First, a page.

Scarlet Sprung A Leak, But Still Starts!

I had been smelling petrol fumes while in the bike shed lately – this week I found out why.

The fuel tap was leaking! Either I bumped it while putting the tank back on, the washer has perished or the fuel tap has simply seen better days – it is over thirty years old, after all!


The nut was a bit loose, so I tightened the it by hand and reattached the fuel line between the fuel tap and the carburetor.

While I was working in the shed, my stepdaughter came out to see what I was doing as dinner was nearly ready. She wanted to climb on Erica, so I snapped a shot of the next generation of motorcyclist.

Meanwhile, I’d taken Scarlet out of the shed to replace the battery before trying to kick-start her.

I’m pleased to report that she started with very little effort, so the carburetor rebuild seems to have worked!

Finally, my stepdaughter decided to try the back of Erica’s seat. She found it very comfy!

I’ll try to get some video of Scarlet running in time for next week’s update!


A New Charger, Scarlet Still Floods And Testing A Scratch Repair Kit On Erica’s Spare Tank

I picked a couple of new things from Aldi this week to keep me busy while I wait for a replacement chain and sprocket set for Sylvie.

While the faithful old trickle charger has served me well over the last few years, the fact that it’s switched to trickle mode hasn’t always been an accurate indicator of a battery that’s ready for use. With Scarlet’s battery on it over the last week, I decided to switch the charger over to Erica to help with the electrical troubleshooting.

Here’s a better view of the new charger.

Some assembly was required,

No tools were needed to put it together, so assembly only took about a minute.

The clamps seemed fairly sturdy and the colour-coded connector and nuts were a nice touch.

After following the instructions to make sure the new charger was in motorcycle mode and checking Scarlet’s battery, the new charger indicated that Scarlet’s battery was in fact charged.

In addition to the bright green LED, the outer box of the the battery symbol flashes to indicate a fully charged battery.

I decided to try the new charger on Erica, as the trickle charger was on slow charge mode. It shows 12.2 Volts but the electronics were clever enough in motorcycle mode to show that this battery still needed more charging.

The clamps were a little trickier to connect to a motorcycle battery still installed on a bike but held quite securely once positioned correctly.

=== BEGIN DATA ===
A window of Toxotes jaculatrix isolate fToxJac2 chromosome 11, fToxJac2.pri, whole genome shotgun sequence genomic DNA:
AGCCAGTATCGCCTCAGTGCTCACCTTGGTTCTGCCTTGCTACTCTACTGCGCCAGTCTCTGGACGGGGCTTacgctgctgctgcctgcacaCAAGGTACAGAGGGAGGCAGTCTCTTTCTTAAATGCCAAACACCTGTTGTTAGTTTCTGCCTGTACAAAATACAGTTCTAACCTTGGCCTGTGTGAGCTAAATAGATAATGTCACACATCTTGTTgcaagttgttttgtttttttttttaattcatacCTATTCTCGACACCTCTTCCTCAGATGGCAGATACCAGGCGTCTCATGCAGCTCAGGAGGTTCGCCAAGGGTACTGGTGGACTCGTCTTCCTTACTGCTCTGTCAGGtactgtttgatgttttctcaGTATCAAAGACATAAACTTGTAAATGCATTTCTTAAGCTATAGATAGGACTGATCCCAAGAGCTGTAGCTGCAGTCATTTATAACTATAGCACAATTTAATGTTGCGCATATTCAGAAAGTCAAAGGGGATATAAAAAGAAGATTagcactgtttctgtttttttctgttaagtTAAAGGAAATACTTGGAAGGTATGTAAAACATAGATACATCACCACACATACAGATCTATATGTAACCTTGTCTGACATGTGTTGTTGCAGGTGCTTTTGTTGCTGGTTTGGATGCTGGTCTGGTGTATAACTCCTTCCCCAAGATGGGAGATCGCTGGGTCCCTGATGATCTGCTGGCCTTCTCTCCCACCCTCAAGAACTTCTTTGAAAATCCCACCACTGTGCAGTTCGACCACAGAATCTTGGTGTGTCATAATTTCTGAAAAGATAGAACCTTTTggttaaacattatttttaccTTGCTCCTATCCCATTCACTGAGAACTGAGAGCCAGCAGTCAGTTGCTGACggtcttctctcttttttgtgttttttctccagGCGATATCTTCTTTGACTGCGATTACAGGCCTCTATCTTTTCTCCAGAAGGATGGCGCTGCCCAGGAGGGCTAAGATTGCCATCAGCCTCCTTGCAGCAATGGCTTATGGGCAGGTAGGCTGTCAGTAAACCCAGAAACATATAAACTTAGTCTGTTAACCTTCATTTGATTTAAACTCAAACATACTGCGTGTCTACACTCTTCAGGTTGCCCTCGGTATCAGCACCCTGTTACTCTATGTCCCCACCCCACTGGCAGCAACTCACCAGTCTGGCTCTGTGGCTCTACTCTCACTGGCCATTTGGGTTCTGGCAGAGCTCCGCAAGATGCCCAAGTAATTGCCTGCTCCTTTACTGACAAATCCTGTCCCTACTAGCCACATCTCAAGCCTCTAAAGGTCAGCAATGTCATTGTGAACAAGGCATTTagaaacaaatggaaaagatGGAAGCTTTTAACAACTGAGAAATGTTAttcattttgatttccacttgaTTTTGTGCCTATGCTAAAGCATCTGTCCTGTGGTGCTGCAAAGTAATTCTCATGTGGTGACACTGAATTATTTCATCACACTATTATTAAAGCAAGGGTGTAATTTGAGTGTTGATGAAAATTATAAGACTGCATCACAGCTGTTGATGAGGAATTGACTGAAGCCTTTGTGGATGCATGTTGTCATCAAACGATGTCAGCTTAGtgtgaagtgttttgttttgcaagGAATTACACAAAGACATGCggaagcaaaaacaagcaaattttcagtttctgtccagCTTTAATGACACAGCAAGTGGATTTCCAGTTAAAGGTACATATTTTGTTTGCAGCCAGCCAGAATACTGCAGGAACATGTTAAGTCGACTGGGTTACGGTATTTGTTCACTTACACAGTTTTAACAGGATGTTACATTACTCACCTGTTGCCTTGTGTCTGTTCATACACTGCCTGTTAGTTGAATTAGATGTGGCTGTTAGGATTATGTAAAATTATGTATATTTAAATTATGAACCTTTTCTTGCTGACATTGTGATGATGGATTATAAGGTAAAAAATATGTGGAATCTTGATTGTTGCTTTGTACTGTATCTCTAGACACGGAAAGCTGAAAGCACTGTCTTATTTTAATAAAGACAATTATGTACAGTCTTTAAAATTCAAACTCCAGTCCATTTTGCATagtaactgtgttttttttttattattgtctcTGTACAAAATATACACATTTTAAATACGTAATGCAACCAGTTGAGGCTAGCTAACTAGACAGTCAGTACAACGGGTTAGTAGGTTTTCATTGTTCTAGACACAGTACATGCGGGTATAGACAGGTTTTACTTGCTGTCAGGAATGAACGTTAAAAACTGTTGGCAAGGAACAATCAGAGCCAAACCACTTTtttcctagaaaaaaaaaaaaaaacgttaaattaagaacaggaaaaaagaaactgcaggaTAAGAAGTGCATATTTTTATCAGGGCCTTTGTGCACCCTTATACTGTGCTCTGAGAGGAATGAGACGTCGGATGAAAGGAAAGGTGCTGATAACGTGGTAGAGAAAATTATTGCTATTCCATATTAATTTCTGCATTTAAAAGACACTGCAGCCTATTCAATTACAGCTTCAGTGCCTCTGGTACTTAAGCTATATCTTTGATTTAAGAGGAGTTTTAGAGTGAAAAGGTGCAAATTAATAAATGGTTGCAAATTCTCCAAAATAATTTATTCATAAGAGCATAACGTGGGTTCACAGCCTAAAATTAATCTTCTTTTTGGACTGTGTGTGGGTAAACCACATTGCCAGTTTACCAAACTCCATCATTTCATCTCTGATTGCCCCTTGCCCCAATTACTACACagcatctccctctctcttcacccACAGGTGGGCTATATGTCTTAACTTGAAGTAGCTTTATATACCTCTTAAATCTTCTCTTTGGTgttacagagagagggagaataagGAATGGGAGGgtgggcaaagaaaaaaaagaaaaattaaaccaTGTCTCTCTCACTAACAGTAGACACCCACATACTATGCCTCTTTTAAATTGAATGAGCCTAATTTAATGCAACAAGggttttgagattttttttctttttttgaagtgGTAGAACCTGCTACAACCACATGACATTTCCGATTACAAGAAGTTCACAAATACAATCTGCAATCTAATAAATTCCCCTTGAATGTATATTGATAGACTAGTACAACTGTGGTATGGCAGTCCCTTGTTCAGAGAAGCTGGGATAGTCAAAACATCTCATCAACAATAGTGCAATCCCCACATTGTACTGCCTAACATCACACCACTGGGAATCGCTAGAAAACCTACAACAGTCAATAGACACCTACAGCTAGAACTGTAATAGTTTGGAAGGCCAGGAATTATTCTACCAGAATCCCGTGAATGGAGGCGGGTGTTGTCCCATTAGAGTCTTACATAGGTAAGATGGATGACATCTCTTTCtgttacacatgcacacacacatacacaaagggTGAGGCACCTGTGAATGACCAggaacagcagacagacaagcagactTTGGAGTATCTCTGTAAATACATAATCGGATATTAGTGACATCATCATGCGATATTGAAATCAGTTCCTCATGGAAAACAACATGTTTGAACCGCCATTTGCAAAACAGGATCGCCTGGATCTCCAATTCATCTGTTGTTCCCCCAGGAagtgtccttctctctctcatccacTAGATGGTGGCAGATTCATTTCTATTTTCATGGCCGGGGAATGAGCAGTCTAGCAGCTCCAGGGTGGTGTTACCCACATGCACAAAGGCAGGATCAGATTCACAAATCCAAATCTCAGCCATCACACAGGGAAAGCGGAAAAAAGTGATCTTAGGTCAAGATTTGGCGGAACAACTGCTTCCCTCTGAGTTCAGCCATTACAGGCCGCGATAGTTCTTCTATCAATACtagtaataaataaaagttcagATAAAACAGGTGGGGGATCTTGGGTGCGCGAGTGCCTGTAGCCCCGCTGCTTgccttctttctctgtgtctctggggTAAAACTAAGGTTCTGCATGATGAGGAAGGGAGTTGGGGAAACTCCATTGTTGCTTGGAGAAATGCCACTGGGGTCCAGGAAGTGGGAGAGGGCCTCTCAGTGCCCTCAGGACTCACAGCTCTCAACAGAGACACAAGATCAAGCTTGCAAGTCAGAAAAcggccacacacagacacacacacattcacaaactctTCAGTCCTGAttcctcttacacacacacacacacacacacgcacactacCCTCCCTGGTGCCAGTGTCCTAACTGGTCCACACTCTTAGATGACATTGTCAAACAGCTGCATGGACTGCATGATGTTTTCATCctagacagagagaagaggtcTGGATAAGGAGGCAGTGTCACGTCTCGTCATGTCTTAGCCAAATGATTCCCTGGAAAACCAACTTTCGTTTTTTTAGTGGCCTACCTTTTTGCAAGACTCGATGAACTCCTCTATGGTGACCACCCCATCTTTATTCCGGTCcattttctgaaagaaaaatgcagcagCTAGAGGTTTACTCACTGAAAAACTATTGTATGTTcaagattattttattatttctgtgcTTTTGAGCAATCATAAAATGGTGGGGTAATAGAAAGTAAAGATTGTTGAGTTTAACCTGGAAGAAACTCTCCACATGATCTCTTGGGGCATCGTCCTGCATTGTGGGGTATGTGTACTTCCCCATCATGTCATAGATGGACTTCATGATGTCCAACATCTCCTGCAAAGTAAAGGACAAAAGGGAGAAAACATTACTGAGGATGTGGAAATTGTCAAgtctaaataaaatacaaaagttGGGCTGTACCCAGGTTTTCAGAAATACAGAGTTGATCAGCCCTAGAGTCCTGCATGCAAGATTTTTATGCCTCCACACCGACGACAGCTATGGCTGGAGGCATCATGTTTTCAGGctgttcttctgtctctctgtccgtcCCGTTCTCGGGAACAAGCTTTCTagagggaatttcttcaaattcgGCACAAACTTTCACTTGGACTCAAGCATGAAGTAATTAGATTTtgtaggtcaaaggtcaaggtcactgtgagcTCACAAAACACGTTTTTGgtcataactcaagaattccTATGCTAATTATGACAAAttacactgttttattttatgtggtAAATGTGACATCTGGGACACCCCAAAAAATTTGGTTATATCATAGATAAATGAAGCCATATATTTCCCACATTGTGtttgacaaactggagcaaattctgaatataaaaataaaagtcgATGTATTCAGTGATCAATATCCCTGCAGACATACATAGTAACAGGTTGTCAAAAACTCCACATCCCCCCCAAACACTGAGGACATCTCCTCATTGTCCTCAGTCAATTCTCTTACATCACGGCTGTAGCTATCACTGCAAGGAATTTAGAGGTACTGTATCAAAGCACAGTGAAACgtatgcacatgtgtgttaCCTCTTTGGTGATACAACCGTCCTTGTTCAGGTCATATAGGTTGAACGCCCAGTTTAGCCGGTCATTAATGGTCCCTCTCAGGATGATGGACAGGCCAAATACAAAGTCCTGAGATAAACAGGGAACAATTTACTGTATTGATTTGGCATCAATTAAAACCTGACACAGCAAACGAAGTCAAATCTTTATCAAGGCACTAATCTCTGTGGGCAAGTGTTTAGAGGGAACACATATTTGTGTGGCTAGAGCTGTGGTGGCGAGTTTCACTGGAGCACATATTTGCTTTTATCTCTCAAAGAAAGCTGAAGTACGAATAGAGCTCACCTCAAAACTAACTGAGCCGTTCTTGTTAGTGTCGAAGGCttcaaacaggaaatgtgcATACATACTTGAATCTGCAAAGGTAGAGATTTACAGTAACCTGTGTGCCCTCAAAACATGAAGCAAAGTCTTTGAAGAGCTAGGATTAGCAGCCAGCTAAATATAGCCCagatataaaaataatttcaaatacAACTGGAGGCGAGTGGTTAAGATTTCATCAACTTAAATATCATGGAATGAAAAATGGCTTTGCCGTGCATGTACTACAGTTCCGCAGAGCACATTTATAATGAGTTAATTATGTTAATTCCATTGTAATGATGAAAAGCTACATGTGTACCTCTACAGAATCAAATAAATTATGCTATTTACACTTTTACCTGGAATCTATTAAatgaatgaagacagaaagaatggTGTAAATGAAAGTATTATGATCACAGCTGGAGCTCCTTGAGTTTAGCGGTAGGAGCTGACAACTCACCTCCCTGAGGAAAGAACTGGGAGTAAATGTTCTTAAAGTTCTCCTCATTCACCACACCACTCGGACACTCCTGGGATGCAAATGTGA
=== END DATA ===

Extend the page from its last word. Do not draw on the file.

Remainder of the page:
After a few minutes, the voltage had increased slightly. I’ll see how this battery goes over the next week or so.

I turned on Scarlet’s ignition but no lights were working, so I started her up and found she started easily but stalled without choke and was dumping fuel fairly quickly. In order to confirm the source of the fuel, I moved Scarlet out onto some scrap cardboard on the lawn.

Sure enough, after running the motor for a few minutes a puddle started to form.

You can see exactly how fast it was coming out in the video below.

There was quite the puddle of fuel after only a short run.

After investigation, I confirmed the fuel was coming from the fuel hose at the bottom of the carburetor. Time for a rebuild or to swap out the one on Erica, it seems…

I also noticed the spring that connects the brake pedal to the brake light switch had come off, so I decided to fix that. The first thing I noticed was that the switch was sitting way too high up.

I lowered the switch as far as it would go, then reconnected the spring.

Then I adjusted the switch height and tested it by pushing down the brake pedal with my hand and checking the switch was pulled down as expected.

I took the opportunity to get a nice photo of Scarlet from the right before putting her away.

I moved the cardboard into the shed before putting Scarlet back, so I can hopefully catch any further spills before they hit the floor.

I decided to test the scratch removal kit on Ericas spare tank (the black one). I wasn’t expecting miracles from it, as it”s only really intended for minor scratch removal.

Here’s how the tank looked before using the scratch remover.

And here’s how it looked after.

To be honest, it just looks a bit more polished! I haven’t given up on it completely though, I’ll see how it goes on the minor scratches on Sylvie’s tank at some stage.

Next entry will be fitting Sylvie’s new chain and sprockets.

Providing there are no problems with Erica’s carburetor, I’ll probably do another  CB250RS carburetor swap and/or rebuild shortly after that before returning to electrical fault-finding.


Starting Scarlet Again And Swapping Sylvie’s Handlebar

This week, I decided it was well past time Scarlet got started again, so I filled up a fuel can and topped up her tank.

After this, I cranked the kickstarter a few times. She still starts, but there’s a definite flooding problem with her carburetor…

…so I added a carburetor rebuild to the list of tasks for Scarlet.

Having bent it into a close approximation of the right shape, I decided to have another go at fitting Sylvie’s replacement handlebar.

Although the shape isn’t perfect, it’s not too bad…

Definitely looks better than the old one!